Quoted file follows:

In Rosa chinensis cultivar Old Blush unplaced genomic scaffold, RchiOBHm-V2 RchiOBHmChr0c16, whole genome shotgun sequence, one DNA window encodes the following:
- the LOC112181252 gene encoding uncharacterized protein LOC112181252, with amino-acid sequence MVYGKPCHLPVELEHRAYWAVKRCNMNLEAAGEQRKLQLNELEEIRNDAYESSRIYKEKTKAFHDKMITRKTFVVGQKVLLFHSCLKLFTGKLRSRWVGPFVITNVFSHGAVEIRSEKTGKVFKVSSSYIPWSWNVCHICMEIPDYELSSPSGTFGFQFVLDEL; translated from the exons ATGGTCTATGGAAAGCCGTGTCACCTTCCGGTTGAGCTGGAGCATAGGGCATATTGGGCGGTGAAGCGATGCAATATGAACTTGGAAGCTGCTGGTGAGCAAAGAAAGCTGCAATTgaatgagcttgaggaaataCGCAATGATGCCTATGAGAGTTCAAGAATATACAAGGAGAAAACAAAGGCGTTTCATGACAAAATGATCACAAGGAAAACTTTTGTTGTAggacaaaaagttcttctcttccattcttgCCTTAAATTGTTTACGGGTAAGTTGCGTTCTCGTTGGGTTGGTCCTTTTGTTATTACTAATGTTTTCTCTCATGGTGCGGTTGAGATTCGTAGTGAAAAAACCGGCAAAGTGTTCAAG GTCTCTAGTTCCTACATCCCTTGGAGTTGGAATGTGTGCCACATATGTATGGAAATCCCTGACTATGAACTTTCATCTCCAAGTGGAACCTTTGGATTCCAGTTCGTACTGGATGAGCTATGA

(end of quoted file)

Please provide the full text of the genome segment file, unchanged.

In Rosa chinensis cultivar Old Blush unplaced genomic scaffold, RchiOBHm-V2 RchiOBHmChr0c16, whole genome shotgun sequence, one DNA window encodes the following:
- the LOC112181252 gene encoding uncharacterized protein LOC112181252, with amino-acid sequence MVYGKPCHLPVELEHRAYWAVKRCNMNLEAAGEQRKLQLNELEEIRNDAYESSRIYKEKTKAFHDKMITRKTFVVGQKVLLFHSCLKLFTGKLRSRWVGPFVITNVFSHGAVEIRSEKTGKVFKVSSSYIPWSWNVCHICMEIPDYELSSPSGTFGFQFVLDEL; translated from the exons ATGGTCTATGGAAAGCCGTGTCACCTTCCGGTTGAGCTGGAGCATAGGGCATATTGGGCGGTGAAGCGATGCAATATGAACTTGGAAGCTGCTGGTGAGCAAAGAAAGCTGCAATTgaatgagcttgaggaaataCGCAATGATGCCTATGAGAGTTCAAGAATATACAAGGAGAAAACAAAGGCGTTTCATGACAAAATGATCACAAGGAAAACTTTTGTTGTAggacaaaaagttcttctcttccattcttgCCTTAAATTGTTTACGGGTAAGTTGCGTTCTCGTTGGGTTGGTCCTTTTGTTATTACTAATGTTTTCTCTCATGGTGCGGTTGAGATTCGTAGTGAAAAAACCGGCAAAGTGTTCAAG GTCTCTAGTTCCTACATCCCTTGGAGTTGGAATGTGTGCCACATATGTATGGAAATCCCTGACTATGAACTTTCATCTCCAAGTGGAACCTTTGGATTCCAGTTCGTACTGGATGAGCTATGA